Estimating

E472: Material Pricing Strategies

Create a strategy for material pricing during the estimating process.

 

  1. How do you handle material pricing for estimates?
    1. Use historical numbers from your database?
    2. Get pricing from suppliers? Some items? All items?
    3. Do you work with select suppliers or the market?
  2. Establish best practices for your organization
    1. Determine the strategy that works for you
    2. You should always price major supplies
    3. Check the market to stay competitive
    4. Let suppliers know what you expect and get the right pricing
  3. Consider negotiating some strategic relationships
    1. This can be beneficial depending on the quantities you buy
    2. Select some key suppliers and negotiate some annual programs
    3. Keep tabs on the industry to keep you relationship in check

E462: Good Project Planning Starts In Estimating

A solid project planning process starts with the estimating team.

 

  1. Start developing project plans during the estimating process
    1. Estimating plans the entire project while developing the pricing
    2. They already determine key aspects like manpower, resources, productivity – start writing it down
    3. If they don’t develop a plan they can miss something
  2. Get operations involved as well
    1. When estimating a project get input from the operations side
    2. They should review the estimating project plan
    3. Any input helps build a better estimate
  3. Create the project plan in stages
    1. I realize that this requires some effort but it creates better estimates – bid less and bid better
    2. To conserve efforts, develop the plan in 2 stages
      1. First stage is a high-level overview creating during estimating
      2. Second stage is after you win the job – a more detailed plan
    3. The estimating team should start the formal project plan and turn over to operations
      1. Have a debriefing meeting to discuss the plan

E447: Know When To Adjust Your Margins

Use your key metrics for making proper adjustments to your margins.

Had some technical difficulties uploading the Coachcast. You can listen here.

 

This week I will be talking about the key metrics discussed in Monday’s Coachcast and how we use them in different aspects of our business. Today we are talking about how to use those metrics in our sales, marketing and estimating efforts.

 

  1. 3 key metrics relate to the sales, marketing and estimating efforts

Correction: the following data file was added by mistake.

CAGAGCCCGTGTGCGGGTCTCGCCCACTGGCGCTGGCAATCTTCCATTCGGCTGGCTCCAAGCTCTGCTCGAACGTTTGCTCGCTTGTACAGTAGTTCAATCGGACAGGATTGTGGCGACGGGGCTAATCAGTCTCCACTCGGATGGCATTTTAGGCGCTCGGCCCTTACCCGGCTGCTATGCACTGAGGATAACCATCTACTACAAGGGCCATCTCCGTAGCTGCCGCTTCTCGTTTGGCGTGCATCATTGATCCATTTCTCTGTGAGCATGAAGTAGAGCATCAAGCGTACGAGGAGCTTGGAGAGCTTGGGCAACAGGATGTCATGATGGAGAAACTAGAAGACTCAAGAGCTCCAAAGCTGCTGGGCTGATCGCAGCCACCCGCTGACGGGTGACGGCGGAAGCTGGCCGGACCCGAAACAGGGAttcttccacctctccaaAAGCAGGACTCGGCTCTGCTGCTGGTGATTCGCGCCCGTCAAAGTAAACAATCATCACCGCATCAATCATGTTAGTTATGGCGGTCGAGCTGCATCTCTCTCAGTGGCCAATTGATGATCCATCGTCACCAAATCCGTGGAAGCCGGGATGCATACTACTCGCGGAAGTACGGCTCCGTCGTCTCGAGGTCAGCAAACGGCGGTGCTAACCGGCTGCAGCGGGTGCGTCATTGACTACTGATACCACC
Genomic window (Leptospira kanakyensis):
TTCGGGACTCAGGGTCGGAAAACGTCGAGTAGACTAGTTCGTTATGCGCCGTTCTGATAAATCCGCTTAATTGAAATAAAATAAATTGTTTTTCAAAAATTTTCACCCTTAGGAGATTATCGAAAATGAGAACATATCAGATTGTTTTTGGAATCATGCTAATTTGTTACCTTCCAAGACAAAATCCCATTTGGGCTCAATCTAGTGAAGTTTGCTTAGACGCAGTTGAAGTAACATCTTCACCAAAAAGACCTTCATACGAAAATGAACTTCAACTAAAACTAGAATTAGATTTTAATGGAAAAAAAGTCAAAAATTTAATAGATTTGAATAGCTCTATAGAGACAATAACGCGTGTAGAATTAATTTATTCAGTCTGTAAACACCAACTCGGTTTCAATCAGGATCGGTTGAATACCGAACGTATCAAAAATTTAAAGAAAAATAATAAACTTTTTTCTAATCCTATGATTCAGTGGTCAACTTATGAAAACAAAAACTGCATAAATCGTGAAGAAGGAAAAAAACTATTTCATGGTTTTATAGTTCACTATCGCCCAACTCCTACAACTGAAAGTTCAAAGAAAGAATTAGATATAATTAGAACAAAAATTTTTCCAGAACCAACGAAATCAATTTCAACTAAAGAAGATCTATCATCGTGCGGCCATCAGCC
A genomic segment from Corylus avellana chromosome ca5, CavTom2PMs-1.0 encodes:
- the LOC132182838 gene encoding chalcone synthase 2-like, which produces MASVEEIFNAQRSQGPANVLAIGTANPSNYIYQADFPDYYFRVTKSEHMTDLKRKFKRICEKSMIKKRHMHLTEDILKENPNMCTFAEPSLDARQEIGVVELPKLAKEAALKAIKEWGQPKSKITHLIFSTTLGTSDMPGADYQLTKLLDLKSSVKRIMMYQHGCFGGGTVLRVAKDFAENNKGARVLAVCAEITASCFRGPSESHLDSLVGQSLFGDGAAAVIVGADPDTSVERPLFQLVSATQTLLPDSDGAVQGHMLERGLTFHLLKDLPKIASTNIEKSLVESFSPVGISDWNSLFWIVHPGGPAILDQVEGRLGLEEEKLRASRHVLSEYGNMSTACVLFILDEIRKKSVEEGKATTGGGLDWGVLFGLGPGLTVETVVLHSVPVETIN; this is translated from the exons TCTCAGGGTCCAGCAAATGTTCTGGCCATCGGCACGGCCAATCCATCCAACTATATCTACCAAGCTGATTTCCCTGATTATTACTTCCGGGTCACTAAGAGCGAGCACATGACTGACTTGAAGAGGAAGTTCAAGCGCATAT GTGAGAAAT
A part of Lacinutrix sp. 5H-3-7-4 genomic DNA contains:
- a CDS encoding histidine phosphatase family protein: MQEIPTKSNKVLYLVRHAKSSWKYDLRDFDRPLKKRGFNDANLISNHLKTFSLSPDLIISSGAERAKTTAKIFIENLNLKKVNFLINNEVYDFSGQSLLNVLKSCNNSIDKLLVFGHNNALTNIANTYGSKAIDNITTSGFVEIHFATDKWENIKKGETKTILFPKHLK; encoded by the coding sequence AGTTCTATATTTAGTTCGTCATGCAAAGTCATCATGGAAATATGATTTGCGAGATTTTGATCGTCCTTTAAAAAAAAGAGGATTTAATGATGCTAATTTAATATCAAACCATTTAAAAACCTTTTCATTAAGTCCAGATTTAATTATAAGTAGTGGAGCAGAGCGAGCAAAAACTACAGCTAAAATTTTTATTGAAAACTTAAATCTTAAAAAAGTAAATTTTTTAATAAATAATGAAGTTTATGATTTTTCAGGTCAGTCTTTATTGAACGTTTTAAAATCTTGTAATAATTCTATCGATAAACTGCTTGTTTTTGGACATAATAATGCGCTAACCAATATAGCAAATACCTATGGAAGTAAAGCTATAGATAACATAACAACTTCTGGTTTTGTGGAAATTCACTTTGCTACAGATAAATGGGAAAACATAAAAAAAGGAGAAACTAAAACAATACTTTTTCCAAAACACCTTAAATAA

1. Projected billings – we need to know how much we want to bill to know how much work we need
    2. Backlog – we need to know how much work we have to know how to adjust the bidding
    3. Sales cycle – knowing how long lets us plan the bidding process and adjust the margins
  2. Don’t stop the efforts
    1. Too many people stop selling when they have enough work – don’t stop, just adjust
    2. Keep the sales process live at all times, just be more selective
    3. We want to keep bidding projects, just make adjustments to cover any added burden
  3. Make adjustments based on your key metrics
    1. Adjust your profit margins, add loan costs, include overtime if necessary
      1. Make sure you cover the added cost of overtime on other projects too
    2. Knowing the metrics will allow you to know when you can be more selective
    3. You may win more work but at higher margins that cover the added cost
    4. The reverse is also true – these metrics will let you know when it’s time to get competitive

E432: Establish A Solid Estimating Process

The estimating process can make or break our business so be sure to start with sound practices.

 

  1. There are many ways to estimate and the right one is the one that works for you
    1. Estimating ranges from Wild Ass Guesses to counting screws
    2. Companies use unit pricing, crew based estimates, and other ways
    3. All come down to determining the cost of work plus overhead and profit
  2. We want to establish systems to generate good estimates – what is a good estimate
    1. One that wins the job
    2. Identifies the costs with reasonable certainty
    3. Doesn’t take too long to complete
    4. Follows a repeatable system
  3. Setting up a good system takes
    1. Historical data and good job costing for comparison
    2. A method for determining costs that works for your company
    3. An outlined process on how to handle the estimating
      1. Take-offs – how detailed, what to take-off, etc.
      2. Sub-bids and vendor quotes
      3. Contract review and overhead
    4. A review process once complete